If you were one of the attendees at DC’s (e)merge Art Fair this past September 2011, you probably remember The Free Art Booth set up in the parking garage, and maybe you were lucky enough to walk away with a piece. Maybe you also remember the two jovial guys running the booth, giving you information about each artist and assuring you that, yes, all the work really was FREE.
Sean Naftel (Queens, NY) and Chris Attenborough (Baltimore, MD) are those guys. They met back in 2008 as graduate students at Burren College of Art in West Clare, Ireland. Though Sean came in as a painter and Chris as a photographer, the existential crisis that so often plagues graduate students did not spare either of them, and they bonded over their mutual conceptual concerns of understanding space and place through cultural references and community. Now, some four-plus years later, Sean and Chris have continued to collaborate under the name Peacock Interventions, organizing site specific happenings and interventions that often create a context for people to rethink their understanding of art and its inherent value, and to become personally invested in the experience of cultural exchange.
(E)merge was the third incarnation of The Free Art Booth, the first set-up occurring back in Ireland while Sean and Chris were still students. At this early version, they realized that something transcendent occurred when people received an original work of art for free, donated by the artists who were eager to have their work seen and to help regular people to start their art collections. In 2009 they set up the second incarnation, Free Art Stand, at the SEVEN Art Fair in Miami. They told me that through the three versions, they have exhibited and distributed hundreds of original works of art from at least 15 countries, and that pieces have ended up in the hands of notable private collectors as well as in the collections of the MOMA and the Women’s Museum in New York City. Even more important for Sean and Chris are the relationships that result, among the exhibiting artists (for Emerge many of the works came to them unsolicited as artist learned about the project through word-of-mouth) and between the artists and the collectors.
Sean and Chris and painter Erin Treacy (Queens, NY), have also collaborated to establish Roving Project, an umbrella organization that helps independent curators to organize temporary exhibitions of contemporary art in slack spaces around the world. So far Roving Project has been associated with exhibitions from Elicott City, MD to Kansas City, MO to Ireland, Scotland, and Italy. In each instance, whether organized by Sean, Chris and Erin, or any of their international collaborators, they are interested in utilizing spaces that will benefit from an infusion of cultural vitality; they promote projects that are multi-beneficial, creating opportunity for artists to gain exposure, for communities to encounter contemporary art, and for abandoned or underused spaces to experience new life.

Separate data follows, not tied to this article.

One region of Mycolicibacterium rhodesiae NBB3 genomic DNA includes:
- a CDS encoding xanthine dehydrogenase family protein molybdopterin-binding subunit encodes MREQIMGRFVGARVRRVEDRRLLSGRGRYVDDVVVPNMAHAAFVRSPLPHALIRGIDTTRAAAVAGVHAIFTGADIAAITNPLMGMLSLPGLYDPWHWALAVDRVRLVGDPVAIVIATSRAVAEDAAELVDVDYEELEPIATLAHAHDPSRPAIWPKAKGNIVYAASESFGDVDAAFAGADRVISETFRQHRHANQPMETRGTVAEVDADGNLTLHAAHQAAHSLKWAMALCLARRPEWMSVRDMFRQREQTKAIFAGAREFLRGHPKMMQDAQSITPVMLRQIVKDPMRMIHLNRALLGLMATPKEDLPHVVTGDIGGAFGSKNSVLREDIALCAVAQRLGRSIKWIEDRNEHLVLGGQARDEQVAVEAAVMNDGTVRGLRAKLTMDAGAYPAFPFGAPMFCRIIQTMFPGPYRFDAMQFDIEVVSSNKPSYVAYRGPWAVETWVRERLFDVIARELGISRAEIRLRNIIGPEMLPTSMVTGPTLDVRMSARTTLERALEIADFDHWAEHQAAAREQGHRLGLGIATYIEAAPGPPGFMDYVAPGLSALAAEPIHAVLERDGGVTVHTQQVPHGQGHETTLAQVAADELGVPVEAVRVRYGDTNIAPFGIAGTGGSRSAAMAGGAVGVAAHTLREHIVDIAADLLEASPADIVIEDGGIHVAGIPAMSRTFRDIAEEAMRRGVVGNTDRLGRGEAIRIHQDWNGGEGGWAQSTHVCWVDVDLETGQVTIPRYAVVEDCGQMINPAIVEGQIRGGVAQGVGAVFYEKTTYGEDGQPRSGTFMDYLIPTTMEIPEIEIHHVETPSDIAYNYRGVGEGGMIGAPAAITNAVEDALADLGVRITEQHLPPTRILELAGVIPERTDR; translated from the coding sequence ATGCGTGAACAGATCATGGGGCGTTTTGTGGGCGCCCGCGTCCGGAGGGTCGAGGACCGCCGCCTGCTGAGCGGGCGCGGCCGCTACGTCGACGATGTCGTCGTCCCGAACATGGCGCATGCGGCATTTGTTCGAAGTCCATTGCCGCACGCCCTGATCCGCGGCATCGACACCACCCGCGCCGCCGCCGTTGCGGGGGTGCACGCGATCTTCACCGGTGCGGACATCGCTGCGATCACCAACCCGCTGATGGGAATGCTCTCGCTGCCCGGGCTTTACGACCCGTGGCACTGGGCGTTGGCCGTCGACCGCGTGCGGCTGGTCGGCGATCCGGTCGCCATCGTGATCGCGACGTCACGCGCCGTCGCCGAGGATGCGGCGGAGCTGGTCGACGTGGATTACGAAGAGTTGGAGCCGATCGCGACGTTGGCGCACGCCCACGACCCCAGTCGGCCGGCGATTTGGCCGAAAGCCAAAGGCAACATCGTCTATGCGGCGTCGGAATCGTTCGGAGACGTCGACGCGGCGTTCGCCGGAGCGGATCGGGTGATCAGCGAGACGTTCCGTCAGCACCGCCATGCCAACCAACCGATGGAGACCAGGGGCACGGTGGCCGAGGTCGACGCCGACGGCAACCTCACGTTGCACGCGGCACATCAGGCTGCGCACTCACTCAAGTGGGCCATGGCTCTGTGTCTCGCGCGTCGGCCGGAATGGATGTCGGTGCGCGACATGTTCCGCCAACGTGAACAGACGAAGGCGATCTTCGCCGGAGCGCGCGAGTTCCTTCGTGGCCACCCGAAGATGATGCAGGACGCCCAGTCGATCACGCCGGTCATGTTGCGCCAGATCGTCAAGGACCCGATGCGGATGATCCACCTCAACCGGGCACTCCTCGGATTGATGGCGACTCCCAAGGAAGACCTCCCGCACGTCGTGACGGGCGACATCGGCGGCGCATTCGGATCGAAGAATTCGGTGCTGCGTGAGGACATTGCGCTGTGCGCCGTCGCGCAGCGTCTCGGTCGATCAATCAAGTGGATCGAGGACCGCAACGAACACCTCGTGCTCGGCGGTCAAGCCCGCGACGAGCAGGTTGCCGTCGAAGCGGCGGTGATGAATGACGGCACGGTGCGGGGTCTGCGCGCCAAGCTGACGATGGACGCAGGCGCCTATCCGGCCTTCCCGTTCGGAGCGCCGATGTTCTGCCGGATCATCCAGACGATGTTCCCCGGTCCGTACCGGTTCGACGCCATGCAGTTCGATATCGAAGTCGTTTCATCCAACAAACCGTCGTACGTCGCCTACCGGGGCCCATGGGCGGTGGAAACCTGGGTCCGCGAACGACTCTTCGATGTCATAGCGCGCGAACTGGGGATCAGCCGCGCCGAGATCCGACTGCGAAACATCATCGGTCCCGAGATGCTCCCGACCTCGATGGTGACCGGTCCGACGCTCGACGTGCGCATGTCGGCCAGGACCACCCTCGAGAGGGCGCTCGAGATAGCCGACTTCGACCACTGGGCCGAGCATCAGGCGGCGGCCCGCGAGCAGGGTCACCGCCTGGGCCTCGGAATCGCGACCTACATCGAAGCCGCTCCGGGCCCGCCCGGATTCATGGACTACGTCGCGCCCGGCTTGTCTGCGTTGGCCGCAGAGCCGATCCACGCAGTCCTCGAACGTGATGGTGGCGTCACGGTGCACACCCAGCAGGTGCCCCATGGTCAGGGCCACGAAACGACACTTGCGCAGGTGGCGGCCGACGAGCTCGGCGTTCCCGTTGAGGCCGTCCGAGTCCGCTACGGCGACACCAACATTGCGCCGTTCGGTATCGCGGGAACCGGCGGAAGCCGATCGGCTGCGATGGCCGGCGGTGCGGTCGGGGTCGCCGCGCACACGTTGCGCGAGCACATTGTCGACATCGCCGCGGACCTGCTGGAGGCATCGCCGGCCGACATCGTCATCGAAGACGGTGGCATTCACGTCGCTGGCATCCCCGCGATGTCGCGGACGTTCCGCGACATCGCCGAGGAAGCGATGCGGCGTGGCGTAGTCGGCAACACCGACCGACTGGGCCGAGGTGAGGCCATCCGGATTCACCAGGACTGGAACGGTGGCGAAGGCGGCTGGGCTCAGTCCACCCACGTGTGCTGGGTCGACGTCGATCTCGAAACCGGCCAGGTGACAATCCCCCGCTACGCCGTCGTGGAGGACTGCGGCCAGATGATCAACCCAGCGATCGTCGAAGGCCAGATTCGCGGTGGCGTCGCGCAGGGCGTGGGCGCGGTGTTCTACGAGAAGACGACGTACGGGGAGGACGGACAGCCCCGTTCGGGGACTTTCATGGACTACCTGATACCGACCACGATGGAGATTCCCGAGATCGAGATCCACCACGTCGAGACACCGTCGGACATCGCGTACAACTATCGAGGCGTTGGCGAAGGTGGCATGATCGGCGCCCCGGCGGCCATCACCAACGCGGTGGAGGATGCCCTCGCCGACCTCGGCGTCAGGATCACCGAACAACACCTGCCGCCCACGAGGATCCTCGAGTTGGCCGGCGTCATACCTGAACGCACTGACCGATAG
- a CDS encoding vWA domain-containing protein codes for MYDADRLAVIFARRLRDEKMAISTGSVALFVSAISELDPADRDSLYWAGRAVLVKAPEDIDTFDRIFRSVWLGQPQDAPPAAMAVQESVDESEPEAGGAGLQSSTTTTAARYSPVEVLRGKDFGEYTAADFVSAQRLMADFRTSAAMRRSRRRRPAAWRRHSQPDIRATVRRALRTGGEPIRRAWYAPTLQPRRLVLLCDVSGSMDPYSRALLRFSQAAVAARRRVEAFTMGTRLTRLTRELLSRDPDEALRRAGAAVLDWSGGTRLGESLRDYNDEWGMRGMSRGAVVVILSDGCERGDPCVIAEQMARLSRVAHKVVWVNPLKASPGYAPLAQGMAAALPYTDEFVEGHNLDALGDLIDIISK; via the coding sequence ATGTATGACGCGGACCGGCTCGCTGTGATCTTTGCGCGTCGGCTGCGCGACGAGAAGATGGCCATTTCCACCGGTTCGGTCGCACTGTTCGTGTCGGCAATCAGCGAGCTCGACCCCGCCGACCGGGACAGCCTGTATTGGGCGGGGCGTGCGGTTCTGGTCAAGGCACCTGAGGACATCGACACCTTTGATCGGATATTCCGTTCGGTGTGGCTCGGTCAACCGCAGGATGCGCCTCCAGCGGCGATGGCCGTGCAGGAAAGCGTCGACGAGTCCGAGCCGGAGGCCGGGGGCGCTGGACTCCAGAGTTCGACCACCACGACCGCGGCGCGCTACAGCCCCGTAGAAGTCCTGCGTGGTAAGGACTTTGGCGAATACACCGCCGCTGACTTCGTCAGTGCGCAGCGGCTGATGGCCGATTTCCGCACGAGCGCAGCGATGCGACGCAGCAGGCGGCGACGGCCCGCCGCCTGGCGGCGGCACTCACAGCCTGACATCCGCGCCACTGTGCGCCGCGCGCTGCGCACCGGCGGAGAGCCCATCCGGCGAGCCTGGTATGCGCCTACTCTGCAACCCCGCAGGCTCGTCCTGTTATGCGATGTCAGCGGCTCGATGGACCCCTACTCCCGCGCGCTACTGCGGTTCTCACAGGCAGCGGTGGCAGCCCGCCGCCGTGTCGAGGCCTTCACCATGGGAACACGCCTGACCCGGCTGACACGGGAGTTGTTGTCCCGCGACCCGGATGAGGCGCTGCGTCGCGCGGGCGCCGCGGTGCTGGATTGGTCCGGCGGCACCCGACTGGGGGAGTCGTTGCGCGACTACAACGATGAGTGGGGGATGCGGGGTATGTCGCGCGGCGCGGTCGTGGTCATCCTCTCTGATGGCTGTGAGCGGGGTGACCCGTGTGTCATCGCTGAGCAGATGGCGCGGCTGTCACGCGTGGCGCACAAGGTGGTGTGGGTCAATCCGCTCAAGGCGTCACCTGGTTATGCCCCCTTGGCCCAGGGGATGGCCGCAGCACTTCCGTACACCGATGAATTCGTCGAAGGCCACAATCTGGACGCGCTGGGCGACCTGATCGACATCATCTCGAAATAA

Plywood Gallery, in North Baltimore’s Belvedere Square, is the most recent of these projects, and where I met Sean and Chris for our interview. Plywood is a joint venture between the guys of Peacock and Nelson Carey, the owner of Grand Cru, a wine bar two doors down from the gallery. Chris proposed the idea of a temporary gallery that could also be used by the wine bar for tastings and special events, and Nelson was sold. The storefront that Plywood now occupies had been a jewelry store that fell casualty to the economic downturn, so luckily it was already set up with gallery quality lighting and needed only a good cleaning and a fresh coat of paint to make it a proper exhibition space. At the time of the interview, the absurdist work of Tennessee artist, and fellow Burren College of Art alum, Hali Matlsberger, was on view.
Maltsberger’s show was the third in the space since its’ opening in October 2011, preceded by solo shows of work by Ian Umlauf and Jim Lucio. So far the work exhibited at Plywood has reflected Sean and Chris’s interests in the de– and re-construction of cultural associations to place, but they are currently restructuring their program so we’ll have to wait and see what comes next. On the gallery website, they claim that Plywood will only occupy the space until another tenant is found, but my fingers are crossed that it will be a while before that happens. Baltimore needs another exhibition venue for smart, relevant work, especially one so committed to community participation.
The week before Christmas they organized a Holiday bizarre and open call for art from around the area. Artist Mei Mei Chang of DC (featured by TSV on May 20, 2011) was one of the participants, along with artists of all career points from through out the region. They also organized a bon fire that was set up in the Beleveder Square parking lot and the guys from the wine bar brought carts to vend bratuwurst, oysters, hot cider and wine.
To see more work by Peacock Interventions: http://web.me.com/cjattenborough/PEACOCK/interventions/interventions.html
To learn more about Roving Projects: www.rovingproject.com
And to learn more about Plywood Gallery: www.plywoodsite.org